B&N Color Nook Bridges Tablets, e-Readers

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New York - Barnes & Noble is positioning its first color e-reader as combining the performance of a full-featured wireless tablet and the "reader-centricity of a dedicated e-reader," CEO William Lynch said.


Jamie Iannone, president of B&N's digital products group, called the $249 Wi-Fi-equipped Color Nook a "reader's tablet."

The device, based on the Android 2.0 OS, is due in late November in Barnes & Noble, Best Buy, Walmart and Books-A-Million stores. It will join B&N's $149 Nook Wi-Fi and $199 Nook 3G, both with black-and-white E-Ink screens, which eliminate glare in the daylight.

In touting the device's e-reader suitability, the company cited the 7-inch capacitive touchscreen, which features proprietary LG technology said to maximize the readability of the back-lit screen while minimizing, but not eliminating, glare. The display also features in-plane switching (IPS) like the iPad to deliver a 170-degree viewing angle, and 1,024 by 600 resolution, which delivers more pixels per inch than the larger iPad despite the iPad's higher resolution screen, company representatives said. The screen displays more than 16 million colors.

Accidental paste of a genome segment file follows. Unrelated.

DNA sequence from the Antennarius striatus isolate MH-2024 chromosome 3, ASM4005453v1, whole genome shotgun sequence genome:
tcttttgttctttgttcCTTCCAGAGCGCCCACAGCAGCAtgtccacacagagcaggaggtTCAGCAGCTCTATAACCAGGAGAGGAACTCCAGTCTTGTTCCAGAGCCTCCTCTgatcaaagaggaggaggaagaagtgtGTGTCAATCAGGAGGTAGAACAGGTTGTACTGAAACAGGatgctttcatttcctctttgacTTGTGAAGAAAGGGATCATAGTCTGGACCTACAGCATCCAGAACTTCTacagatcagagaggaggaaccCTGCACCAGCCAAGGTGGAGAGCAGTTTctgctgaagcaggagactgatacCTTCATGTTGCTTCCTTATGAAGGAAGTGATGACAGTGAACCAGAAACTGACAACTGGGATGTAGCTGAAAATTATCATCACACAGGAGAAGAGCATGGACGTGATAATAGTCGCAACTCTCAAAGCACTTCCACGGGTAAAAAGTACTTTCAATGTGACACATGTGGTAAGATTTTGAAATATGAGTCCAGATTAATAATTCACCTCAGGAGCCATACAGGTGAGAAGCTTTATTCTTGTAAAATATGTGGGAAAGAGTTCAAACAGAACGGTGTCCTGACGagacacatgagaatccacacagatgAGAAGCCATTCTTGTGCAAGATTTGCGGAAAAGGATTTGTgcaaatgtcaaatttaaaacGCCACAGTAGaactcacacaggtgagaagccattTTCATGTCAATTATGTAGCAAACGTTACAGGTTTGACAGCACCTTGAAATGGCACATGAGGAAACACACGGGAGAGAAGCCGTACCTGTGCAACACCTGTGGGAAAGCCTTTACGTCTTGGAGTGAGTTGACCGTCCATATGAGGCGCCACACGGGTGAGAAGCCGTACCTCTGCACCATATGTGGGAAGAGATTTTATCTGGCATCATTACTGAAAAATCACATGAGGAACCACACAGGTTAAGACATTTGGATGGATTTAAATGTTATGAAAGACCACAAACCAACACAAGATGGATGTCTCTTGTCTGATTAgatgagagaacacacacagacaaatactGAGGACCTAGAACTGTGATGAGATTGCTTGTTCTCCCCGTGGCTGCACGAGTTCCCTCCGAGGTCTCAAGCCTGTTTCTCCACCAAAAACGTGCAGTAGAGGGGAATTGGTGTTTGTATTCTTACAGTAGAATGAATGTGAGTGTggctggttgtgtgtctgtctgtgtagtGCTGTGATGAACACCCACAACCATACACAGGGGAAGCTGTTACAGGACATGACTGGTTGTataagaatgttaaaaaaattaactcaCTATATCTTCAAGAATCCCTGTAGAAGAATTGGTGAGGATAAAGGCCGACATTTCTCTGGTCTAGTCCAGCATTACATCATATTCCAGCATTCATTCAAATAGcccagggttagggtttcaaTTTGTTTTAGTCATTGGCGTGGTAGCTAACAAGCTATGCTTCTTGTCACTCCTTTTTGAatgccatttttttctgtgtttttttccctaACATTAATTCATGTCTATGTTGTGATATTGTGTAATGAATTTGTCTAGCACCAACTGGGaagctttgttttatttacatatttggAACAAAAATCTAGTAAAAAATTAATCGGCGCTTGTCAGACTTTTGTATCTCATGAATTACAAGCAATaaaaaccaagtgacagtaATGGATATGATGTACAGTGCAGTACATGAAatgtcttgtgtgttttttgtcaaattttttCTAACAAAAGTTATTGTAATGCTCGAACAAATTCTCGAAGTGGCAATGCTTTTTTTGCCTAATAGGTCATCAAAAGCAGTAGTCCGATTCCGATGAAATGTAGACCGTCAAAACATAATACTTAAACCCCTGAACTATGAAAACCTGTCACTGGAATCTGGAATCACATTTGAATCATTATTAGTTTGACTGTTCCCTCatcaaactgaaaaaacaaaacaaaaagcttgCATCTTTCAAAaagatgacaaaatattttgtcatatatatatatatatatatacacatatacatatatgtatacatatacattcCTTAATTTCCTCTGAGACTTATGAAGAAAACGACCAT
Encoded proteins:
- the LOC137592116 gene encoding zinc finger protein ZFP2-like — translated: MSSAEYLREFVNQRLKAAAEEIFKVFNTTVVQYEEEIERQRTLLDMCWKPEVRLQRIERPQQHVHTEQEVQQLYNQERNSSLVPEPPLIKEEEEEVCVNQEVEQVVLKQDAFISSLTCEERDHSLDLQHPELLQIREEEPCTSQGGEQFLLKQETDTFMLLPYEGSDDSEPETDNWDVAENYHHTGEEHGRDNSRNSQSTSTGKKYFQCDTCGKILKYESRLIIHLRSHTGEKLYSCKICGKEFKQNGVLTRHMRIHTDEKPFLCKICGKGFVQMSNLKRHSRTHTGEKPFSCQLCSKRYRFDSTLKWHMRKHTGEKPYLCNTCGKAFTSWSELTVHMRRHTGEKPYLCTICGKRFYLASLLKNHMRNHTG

Compared to larger tablets such as the iPad, the Color Nook is also well-suited for reading because of its light weight, at 15.8 ounces, and small size, at 8.1 inches by 5 inches by 0.48 inches, the company said.

The device delivers eight hours of reading time, stores audio and video files for portable playback, and browses the web, though the initial versions lacks Adobe Flash support, the most popular video format in use on the web.

The Color Nook will also download Android apps from a B&N store. Although it won't download apps directly from Google's Android Marketplace, B&N said it would be easy for Android-app developers to port their existing Android apps to B&N's store.

Like tablets, the device stores music, video and photo files and comes with Microsoft Office file-viewing software.

It also features an included Pandora Internet radio app.

The device will also display magazines in full color as well as more than 100 color picture books for children with such features as limited animation, sound effects and interactivity. The picture books will also read themselves if a parent is too tired to read the book for their child.

Other features include 8GB of embedded memory and 32GB microSD card slot.

The device isn't the first color LCD touchscreen ereader based on the Android OS. Pandigital earlier announced a $199 7-inch Novel with integrated Barnes & Noble bookstore, but that model offers fewer features and comes with 800 by 600 resistive touchscreen, with stylus included. Like the Color Nook, it lacks access to the Android Marketplace.

 For its current Nooks, B&N plans a software upgrade available in mid- to late November.


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